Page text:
To make a long story – well – less long, I discovered Orthodoxy on the internet. But that is not real Orthodoxy, it is not even a pale shadow. Internet Orthodox like myself are typically jerks, new converts who are overzealous about “being right” and not yet understanding that “being right” equates to loving everyone, and seeing each person as an icon of Christ. “Being right” means being humble like Christ, and never assuming that you’re right and beating your chest in pride.
I finally worked up the courage to attend an Orthodox service. After that first service at St. Anthony the Great Orthodox Church in Spring, Tx., I understood Fyodor Doystoyevsky’s words regarding the young prince in “The Idiot” – “He thinks the world will be saved by beauty.” Such beauty of worship, I had never witnessed in my life (and I have been to RC Mass as well as services in all major Protestant denominations). Indeed, such beauty as the Divine Liturgy, will save the world.
I later told the Priest
“I felt like I was in the worship in Heaven described by John in Revelation.”
He smiled gently and responded:
I attended Catechism as an inquirer at first, not a catechumen. It was hard disassociating “Kevyn” with “Lutheran” and classifying myself as a “mere” inquirer allowed me time to adjust to this new reality that I was a quatenus confessional semi-Lutheran. For my generic-Protestantism wife, it was all “too Catholic” for her taste (she was once Lutheran but found the Lutheran liturgy of her childhood dry and lifeless). Nonetheless, she saw definite positive changes in me while attending St. Anthony, in my spirituality, and was fine with me going.
In order to maintain family worship unity, however, and with the advice for that reason of husbandly/fatherly duty to my family from the Orthodox Priest, I decided to not become Orthodox. (You will find that Orthodox never rush you to say a “sinners prayer” and get you signed up as a member. Orthodoxy operates under a completely different understanding of “time” than the way the West perceives it.) In the month or two that followed that decision, I attended churches with my wife who was searching for a new Church home nearby our house. I attended a Methodist “service” in which the 40 minute “sermon” by their priestess was all about “me to.” Not a single mention of Christ. It was all I could do to not vomit. I became increasingly miserable, and my wife eventually encouraged me to go back to St. Anthony the Great Orthodox Church, where I was almost panting for.
With her assent (but not exactly blessing), I graduated from my beloved Lutheran heritage gifted to me by my parents, and I was Chrismated into the Antiochian Orthodox Church on Lazarus Saturday, 2018. I am nearing my 1 year anniversary of being Orthodox as I write this, after studying it for about 2 years previous to my Chrismation.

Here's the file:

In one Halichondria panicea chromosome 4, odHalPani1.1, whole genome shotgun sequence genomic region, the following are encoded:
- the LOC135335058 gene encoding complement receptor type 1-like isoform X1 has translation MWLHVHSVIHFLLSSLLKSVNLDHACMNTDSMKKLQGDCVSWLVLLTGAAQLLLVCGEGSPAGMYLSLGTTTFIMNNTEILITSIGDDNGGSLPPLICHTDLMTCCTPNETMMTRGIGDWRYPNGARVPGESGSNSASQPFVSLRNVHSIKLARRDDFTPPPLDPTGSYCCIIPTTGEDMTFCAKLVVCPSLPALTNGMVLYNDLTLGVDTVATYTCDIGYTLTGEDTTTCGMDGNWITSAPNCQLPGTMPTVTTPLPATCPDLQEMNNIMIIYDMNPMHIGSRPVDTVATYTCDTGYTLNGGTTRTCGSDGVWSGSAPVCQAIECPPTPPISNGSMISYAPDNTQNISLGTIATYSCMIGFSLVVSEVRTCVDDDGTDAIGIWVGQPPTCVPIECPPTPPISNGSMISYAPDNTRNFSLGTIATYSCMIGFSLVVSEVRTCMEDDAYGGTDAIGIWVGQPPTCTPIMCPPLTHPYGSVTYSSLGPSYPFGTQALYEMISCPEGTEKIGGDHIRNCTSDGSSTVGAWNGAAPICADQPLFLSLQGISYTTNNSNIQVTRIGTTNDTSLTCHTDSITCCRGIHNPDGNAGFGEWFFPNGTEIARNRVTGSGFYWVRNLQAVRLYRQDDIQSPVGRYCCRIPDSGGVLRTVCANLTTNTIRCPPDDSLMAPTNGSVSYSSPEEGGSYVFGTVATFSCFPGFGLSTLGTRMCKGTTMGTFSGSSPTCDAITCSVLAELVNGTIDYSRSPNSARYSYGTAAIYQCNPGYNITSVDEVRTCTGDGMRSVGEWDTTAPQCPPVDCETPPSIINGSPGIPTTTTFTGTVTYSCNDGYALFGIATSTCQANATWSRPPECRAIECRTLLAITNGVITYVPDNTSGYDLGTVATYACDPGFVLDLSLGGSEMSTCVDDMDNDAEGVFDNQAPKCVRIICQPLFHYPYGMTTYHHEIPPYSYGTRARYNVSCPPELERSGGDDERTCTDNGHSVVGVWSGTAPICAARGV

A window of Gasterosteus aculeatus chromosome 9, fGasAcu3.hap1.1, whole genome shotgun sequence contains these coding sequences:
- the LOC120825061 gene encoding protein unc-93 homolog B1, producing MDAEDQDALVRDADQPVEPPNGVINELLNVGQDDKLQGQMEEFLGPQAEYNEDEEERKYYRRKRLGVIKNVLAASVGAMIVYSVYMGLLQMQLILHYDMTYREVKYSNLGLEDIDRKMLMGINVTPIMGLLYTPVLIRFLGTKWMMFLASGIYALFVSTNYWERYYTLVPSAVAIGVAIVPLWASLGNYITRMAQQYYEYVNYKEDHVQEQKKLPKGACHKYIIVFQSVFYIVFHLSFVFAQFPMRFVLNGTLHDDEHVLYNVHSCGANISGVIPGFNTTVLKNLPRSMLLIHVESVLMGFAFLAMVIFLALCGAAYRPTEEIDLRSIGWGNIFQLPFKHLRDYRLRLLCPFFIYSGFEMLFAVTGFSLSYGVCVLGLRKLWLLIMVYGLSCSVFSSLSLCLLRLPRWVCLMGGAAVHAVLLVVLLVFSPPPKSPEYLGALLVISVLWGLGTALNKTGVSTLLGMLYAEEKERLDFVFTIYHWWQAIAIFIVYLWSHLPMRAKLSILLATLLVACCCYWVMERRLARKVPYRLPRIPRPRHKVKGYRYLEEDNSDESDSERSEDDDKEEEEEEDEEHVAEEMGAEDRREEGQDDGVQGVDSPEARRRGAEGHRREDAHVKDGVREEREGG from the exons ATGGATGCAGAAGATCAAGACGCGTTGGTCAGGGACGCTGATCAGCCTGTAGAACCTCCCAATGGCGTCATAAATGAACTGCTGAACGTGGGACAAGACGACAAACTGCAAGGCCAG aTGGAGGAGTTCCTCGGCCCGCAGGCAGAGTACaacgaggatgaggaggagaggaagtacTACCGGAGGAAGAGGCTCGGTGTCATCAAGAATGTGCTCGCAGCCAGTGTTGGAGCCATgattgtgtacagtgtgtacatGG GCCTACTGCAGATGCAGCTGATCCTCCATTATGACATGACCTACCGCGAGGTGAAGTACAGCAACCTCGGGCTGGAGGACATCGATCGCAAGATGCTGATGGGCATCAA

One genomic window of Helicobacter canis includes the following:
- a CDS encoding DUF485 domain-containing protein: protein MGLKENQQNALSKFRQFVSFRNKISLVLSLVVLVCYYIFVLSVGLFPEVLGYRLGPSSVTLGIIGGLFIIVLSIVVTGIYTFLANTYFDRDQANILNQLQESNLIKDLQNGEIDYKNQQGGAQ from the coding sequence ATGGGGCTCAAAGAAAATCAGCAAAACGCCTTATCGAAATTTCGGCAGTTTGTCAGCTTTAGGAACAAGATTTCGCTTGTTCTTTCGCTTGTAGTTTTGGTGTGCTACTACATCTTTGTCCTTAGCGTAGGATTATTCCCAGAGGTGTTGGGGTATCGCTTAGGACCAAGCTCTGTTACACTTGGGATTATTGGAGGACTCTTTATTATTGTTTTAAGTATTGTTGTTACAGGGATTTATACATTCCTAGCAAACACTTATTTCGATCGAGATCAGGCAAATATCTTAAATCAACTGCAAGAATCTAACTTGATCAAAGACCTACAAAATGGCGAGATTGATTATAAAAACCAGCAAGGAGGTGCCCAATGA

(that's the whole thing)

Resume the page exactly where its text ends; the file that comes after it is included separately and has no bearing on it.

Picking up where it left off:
I have never been more spiritually alive. I have never been more alive in Christ, I have never loved Him more, I have never understood or been guided by a church in what it is to worship with my heart instead of only with my mind. Worshiping God in truth and in spirit is so very much more than closing your eyes and putting your hands in the air and swaying to rock music.
Earlier I wrote that the path of Golgotha is a stony one. This journey has been hard, putting a strain on my relationships with my family and having earned me everything from odd looks to outright rejection and scorn from former Lutheran and Baptist friends. But I gladly bear it all for my renewed relationship with Christ – and my new relationship with His Saints – so huge a cloud of witnesses! It is sometimes tempting to look back on where I came from with some negative feelings. I urge anyone on the road of discovering Orthodoxy, do not disdain the church you come from. It led you here and prepared your heart for the fullness of the faith and authenticity of doctrine that is only found in Orthodoxy. As such it has served you well. Rather than criticizing areas where you discover the your previous teachings were missing the mark, instead be filled with gratitude at all the things it got right and the path it set before you. The mind looks for dissimilarities and points of conflict, but the eyes of the heart (which in Greek we call the “????” or “nous”) looks for similarity, concord, harmony. In Orthodoxy the fractured and chattering and prodigal mind is returned to it’s proper place, inside the discipline and direction of the still and silent nous, the eyes of the heart which are forever on Christ our God. (2 Cor 10:5)